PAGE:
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New bidder for Essar Steel Algoma?

A UK-based global metals trader and integrated steel producer is reportedly pursuing deals for Essar Steel Algoma and the former Stelco mills in Hamilton and Nanticoke. It also has its eye on Essar Steel Minnesota.
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FILE PHOTO: Essar Steel Algoma. Kenneth Armstrong/SooToday

There may be a new player in the bidding for Essar Steel Algoma, according to a report from the United Kingdom.

The Financial Times is reporting that Liberty House, a London-based metals trader and integrated steel producer, is pursuing deals for the Sault steelmaker and also the former Stelco mills in Hamilton and Nanticoke.

"Separately, it is 'monitoring' an iron-ore pellet plant under development by Essar in Minnesota that has filed for bankruptcy protection, with the view that it could supply the Canadian mills," the Financial Times' Michael Pooler reports.

Last week, the private equity firm KPS Capital Partners abandoned its bid to acquire Essar Steel Algoma after failing to reach agreement with United Steelworkers Local 2251.

Term lenders that were originally part of the KPS bid are now pursuing an independent offer.

Local 2251 wants the judge overseeing Essar Steel Algoma's insolvency protection to reconsider an offer from Essar Global, previously rejected because of perceived financial inadequecies.

Liberty House has acquired a number of smaller British steel mills in recent years, and attempted to acquire Tata Steel's operations there earlier this year.

It is pursuing what it calls a GreenSteel agenda that uses steel scrap and local energy sources like biomass conversions and tidal lagoon power.

Products include hot-rolled coil, structural hollow sections, specialist steel plates, spiral welded tube, rebar and long steel.

Liberty House has operations on five continents.

The company issued the following statement last week about Brexit, the UK's pending withdrawal from the European Union:

Liberty stakeholder statement regarding Brexit

As a British Group with a substantial international footprint, Liberty’s operations span five continents and serve customers in almost every part of the world.

We have a clear understanding of our global market, which has been built over the last quarter of a century.

While we operate in a multi-currency, multi-product environment, our balance sheet has always been based on the U.S. dollar and we expect that its improved performance against the British pound will have a positive impact on the group’s financial results.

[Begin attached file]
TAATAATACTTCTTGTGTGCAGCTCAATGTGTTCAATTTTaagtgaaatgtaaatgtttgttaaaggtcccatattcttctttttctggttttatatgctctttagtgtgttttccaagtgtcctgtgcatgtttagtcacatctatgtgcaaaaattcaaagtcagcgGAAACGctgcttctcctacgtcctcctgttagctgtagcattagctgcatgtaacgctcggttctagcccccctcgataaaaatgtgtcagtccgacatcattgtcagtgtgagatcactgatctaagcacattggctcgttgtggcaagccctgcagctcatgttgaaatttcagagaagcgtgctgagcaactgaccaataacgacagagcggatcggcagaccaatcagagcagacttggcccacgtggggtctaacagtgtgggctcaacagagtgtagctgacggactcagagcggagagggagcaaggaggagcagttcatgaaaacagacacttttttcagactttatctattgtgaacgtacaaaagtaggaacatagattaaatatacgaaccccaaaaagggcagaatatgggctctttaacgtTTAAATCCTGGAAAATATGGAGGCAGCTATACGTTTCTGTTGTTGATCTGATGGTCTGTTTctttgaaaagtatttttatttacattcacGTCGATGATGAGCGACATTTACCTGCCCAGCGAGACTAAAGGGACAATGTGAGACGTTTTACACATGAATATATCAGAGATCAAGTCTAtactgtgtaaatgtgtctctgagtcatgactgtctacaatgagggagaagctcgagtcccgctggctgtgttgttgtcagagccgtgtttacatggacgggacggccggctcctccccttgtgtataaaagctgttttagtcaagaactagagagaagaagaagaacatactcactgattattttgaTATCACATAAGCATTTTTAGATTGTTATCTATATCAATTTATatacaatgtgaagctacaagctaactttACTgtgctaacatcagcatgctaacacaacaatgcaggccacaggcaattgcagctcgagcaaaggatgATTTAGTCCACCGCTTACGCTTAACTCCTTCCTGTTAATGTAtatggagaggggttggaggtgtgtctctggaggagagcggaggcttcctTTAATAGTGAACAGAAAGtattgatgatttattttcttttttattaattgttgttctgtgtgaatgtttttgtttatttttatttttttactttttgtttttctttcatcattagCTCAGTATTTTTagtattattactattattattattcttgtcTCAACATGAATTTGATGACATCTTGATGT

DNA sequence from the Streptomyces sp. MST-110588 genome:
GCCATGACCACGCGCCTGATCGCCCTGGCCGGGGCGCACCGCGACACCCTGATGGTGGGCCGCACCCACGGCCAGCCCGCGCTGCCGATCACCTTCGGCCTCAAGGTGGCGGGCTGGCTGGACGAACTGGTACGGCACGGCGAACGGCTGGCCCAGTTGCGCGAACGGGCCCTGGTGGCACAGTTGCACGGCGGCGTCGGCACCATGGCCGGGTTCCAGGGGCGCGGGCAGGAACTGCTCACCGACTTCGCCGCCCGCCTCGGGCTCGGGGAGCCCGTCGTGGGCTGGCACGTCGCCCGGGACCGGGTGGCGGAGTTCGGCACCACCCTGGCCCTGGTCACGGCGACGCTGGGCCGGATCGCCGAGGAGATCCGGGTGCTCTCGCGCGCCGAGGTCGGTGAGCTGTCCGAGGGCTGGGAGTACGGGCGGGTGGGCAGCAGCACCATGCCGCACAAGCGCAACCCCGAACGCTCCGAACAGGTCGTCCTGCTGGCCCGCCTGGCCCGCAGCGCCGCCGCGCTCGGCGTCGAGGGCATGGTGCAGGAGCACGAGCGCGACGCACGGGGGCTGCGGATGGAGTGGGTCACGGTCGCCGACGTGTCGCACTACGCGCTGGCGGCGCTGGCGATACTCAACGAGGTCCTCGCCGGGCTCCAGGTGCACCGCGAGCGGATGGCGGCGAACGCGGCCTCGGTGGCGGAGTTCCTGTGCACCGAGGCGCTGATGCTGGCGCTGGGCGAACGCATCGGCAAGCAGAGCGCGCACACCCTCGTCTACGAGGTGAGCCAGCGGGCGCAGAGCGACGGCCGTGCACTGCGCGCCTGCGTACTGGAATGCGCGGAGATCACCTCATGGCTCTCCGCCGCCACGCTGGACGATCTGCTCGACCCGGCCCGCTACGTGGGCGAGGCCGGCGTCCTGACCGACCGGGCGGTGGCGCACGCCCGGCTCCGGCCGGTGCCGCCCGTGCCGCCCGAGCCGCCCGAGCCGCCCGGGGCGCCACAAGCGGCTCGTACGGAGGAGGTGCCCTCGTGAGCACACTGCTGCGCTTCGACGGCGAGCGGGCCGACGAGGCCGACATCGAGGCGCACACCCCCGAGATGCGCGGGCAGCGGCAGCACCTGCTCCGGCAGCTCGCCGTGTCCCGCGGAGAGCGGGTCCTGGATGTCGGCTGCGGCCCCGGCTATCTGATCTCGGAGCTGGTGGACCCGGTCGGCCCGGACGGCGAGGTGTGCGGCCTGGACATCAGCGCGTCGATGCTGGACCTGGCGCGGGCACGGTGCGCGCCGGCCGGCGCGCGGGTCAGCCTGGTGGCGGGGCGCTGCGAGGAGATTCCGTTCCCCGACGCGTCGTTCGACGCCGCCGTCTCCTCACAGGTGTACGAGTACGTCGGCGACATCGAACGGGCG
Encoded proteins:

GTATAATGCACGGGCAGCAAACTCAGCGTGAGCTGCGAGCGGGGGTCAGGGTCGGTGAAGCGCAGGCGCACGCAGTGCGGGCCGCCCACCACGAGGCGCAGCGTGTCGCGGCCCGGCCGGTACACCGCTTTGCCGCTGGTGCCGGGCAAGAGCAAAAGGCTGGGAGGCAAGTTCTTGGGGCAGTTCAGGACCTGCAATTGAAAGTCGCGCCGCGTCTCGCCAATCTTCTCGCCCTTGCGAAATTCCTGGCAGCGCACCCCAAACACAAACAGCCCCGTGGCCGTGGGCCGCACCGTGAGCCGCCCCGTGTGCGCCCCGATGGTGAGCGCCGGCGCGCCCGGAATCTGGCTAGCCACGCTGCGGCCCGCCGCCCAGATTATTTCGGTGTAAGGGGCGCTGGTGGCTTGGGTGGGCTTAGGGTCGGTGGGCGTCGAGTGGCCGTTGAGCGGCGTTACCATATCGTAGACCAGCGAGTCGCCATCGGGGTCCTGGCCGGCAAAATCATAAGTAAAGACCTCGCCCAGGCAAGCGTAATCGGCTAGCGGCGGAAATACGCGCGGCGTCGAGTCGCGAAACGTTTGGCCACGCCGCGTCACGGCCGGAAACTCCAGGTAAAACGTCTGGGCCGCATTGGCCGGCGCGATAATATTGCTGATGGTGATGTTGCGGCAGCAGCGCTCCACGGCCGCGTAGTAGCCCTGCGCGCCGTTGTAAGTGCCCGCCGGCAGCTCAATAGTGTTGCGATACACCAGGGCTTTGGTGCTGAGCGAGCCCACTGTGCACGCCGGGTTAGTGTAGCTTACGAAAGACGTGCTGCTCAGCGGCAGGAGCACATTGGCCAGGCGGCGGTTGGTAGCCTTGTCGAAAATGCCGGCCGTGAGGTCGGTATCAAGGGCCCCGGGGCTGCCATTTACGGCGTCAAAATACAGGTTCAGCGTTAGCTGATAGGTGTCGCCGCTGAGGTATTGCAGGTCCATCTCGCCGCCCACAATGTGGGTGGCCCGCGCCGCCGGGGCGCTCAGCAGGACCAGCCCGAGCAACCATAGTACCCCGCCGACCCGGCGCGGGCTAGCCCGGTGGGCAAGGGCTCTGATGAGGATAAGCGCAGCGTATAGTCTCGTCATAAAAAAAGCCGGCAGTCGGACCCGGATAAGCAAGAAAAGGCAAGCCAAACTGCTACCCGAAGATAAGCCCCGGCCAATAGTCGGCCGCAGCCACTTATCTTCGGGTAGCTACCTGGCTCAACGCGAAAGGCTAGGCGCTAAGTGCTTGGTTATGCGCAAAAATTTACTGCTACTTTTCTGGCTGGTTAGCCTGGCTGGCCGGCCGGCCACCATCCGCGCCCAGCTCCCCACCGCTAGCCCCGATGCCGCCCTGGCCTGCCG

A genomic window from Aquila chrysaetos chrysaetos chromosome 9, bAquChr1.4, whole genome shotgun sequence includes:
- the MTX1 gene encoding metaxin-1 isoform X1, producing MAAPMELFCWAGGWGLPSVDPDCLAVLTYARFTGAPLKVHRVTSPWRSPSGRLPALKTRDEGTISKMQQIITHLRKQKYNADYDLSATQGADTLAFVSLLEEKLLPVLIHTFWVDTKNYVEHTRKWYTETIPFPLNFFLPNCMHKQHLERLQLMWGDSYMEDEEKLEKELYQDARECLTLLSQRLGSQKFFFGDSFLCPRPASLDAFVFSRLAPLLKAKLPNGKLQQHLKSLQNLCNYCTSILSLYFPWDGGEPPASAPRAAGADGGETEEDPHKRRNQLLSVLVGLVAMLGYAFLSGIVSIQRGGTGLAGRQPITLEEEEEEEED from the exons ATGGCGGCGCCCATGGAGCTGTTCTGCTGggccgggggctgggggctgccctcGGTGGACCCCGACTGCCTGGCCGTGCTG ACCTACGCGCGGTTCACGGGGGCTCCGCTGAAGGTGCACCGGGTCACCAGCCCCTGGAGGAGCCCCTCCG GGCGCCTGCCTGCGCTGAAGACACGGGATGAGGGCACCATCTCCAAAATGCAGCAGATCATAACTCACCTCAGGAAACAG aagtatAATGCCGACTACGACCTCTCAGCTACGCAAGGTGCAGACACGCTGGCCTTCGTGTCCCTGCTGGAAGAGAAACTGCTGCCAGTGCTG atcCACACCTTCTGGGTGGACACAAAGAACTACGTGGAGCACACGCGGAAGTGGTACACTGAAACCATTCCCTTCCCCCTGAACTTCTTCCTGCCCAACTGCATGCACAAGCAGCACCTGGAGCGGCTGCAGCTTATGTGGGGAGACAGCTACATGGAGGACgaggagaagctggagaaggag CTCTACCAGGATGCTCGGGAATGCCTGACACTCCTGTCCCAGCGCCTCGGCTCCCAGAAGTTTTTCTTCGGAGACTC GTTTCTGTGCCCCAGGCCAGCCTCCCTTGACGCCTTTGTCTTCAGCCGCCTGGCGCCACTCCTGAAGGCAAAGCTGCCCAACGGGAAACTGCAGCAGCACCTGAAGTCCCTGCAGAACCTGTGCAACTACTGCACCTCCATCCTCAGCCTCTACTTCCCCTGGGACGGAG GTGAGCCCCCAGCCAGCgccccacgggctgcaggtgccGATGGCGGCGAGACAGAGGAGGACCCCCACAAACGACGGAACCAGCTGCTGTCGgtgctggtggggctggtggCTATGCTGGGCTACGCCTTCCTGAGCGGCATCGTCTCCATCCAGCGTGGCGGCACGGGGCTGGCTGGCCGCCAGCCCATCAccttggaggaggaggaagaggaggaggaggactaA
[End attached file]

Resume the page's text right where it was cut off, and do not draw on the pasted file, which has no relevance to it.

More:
Our global strategy is focused on growth and as a part of it, our overseas business will continue to provide stability while we continue to expand our portfolio of interests across diverse, but interconnected, UK sectors, including energy, steel, engineering and industrially-focused financial services.

Regardless of the UK’s relationship with Europe, Liberty’s plans are unchanged.

The group remains positive about the prospects for its UK steel interests – based on a more competitive business model – and is committed to working with all stakeholders and interested parties to deliver a more profitable and sustainable future for the sector as a whole.

We believe firmly that effecting change is possible, and that it will have a beneficial impact on both cost and quality.

Our GreenSteel strategy focuses on producing steel in the UK using local materials and sustainable energy while at the same time continuing to create value and employment in the downstream engineering sector and the wider industry.

We welcome the stability that the early appointment of a new UK government will bring and are very encouraged by the statements of our incoming prime minister about the need for an energy policy that secures supply and reduces user costs, along with a ‘proper’ industrial strategy, as well as a better research and development policy to encourage investors.

All of these elements support Liberty’s plans for developing and growing industry in the UK and further afield, which, we repeat are unaffected by the Brexit vote.

We acknowledge that there will be some challenges in the short term as business and the financial markets adjust and work through the transition period.

During this time, our focus will remain on our customers as we continue to provide them with the quality and continuity they require from us.

We also expect that the present weakness of the pound will improve the performance of our businesses that target Eurozone markets, and that domestic demand for the imported products we provide will remain largely unchanged.

At the same time we will continue to grow our business both organically and through acquisitions, as we have recently demonstrated with our investment in Poland.

We remain optimistic about the future as our plans have never depended on a single relationship or location.

We are a group that serves the global economy and, as such, Liberty will continue to seek and explore any new opportunities across every continent, including all parts of Europe.